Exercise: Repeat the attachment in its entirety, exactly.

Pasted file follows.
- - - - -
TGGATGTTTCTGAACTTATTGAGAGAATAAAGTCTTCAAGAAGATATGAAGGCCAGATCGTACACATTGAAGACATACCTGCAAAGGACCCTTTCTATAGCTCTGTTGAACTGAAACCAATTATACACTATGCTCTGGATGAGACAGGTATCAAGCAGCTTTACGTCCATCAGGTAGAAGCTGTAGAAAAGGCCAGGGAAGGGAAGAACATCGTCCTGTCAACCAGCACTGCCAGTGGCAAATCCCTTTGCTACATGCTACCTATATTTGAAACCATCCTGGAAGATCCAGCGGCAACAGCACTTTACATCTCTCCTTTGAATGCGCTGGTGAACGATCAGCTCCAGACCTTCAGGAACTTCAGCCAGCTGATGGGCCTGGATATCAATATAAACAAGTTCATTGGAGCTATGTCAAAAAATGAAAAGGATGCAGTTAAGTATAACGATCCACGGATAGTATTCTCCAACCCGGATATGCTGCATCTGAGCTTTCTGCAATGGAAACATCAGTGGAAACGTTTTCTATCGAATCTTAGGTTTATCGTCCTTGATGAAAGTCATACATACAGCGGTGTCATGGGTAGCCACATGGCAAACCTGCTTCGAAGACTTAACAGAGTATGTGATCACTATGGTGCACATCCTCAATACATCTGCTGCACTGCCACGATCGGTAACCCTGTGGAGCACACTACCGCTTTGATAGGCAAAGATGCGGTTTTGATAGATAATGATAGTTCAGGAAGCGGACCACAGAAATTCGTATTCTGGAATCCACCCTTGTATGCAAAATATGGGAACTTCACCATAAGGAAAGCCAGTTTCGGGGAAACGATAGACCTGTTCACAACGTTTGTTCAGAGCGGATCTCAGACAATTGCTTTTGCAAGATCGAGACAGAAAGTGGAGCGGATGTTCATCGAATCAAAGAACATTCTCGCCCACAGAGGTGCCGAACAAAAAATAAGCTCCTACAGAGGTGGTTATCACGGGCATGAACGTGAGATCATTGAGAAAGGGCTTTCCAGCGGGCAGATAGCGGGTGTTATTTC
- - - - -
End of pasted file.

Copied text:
TGGATGTTTCTGAACTTATTGAGAGAATAAAGTCTTCAAGAAGATATGAAGGCCAGATCGTACACATTGAAGACATACCTGCAAAGGACCCTTTCTATAGCTCTGTTGAACTGAAACCAATTATACACTATGCTCTGGATGAGACAGGTATCAAGCAGCTTTACGTCCATCAGGTAGAAGCTGTAGAAAAGGCCAGGGAAGGGAAGAACATCGTCCTGTCAACCAGCACTGCCAGTGGCAAATCCCTTTGCTACATGCTACCTATATTTGAAACCATCCTGGAAGATCCAGCGGCAACAGCACTTTACATCTCTCCTTTGAATGCGCTGGTGAACGATCAGCTCCAGACCTTCAGGAACTTCAGCCAGCTGATGGGCCTGGATATCAATATAAACAAGTTCATTGGAGCTATGTCAAAAAATGAAAAGGATGCAGTTAAGTATAACGATCCACGGATAGTATTCTCCAACCCGGATATGCTGCATCTGAGCTTTCTGCAATGGAAACATCAGTGGAAACGTTTTCTATCGAATCTTAGGTTTATCGTCCTTGATGAAAGTCATACATACAGCGGTGTCATGGGTAGCCACATGGCAAACCTGCTTCGAAGACTTAACAGAGTATGTGATCACTATGGTGCACATCCTCAATACATCTGCTGCACTGCCACGATCGGTAACCCTGTGGAGCACACTACCGCTTTGATAGGCAAAGATGCGGTTTTGATAGATAATGATAGTTCAGGAAGCGGACCACAGAAATTCGTATTCTGGAATCCACCCTTGTATGCAAAATATGGGAACTTCACCATAAGGAAAGCCAGTTTCGGGGAAACGATAGACCTGTTCACAACGTTTGTTCAGAGCGGATCTCAGACAATTGCTTTTGCAAGATCGAGACAGAAAGTGGAGCGGATGTTCATCGAATCAAAGAACATTCTCGCCCACAGAGGTGCCGAACAAAAAATAAGCTCCTACAGAGGTGGTTATCACGGGCATGAACGTGAGATCATTGAGAAAGGGCTTTCCAGCGGGCAGATAGCGGGTGTTATTTC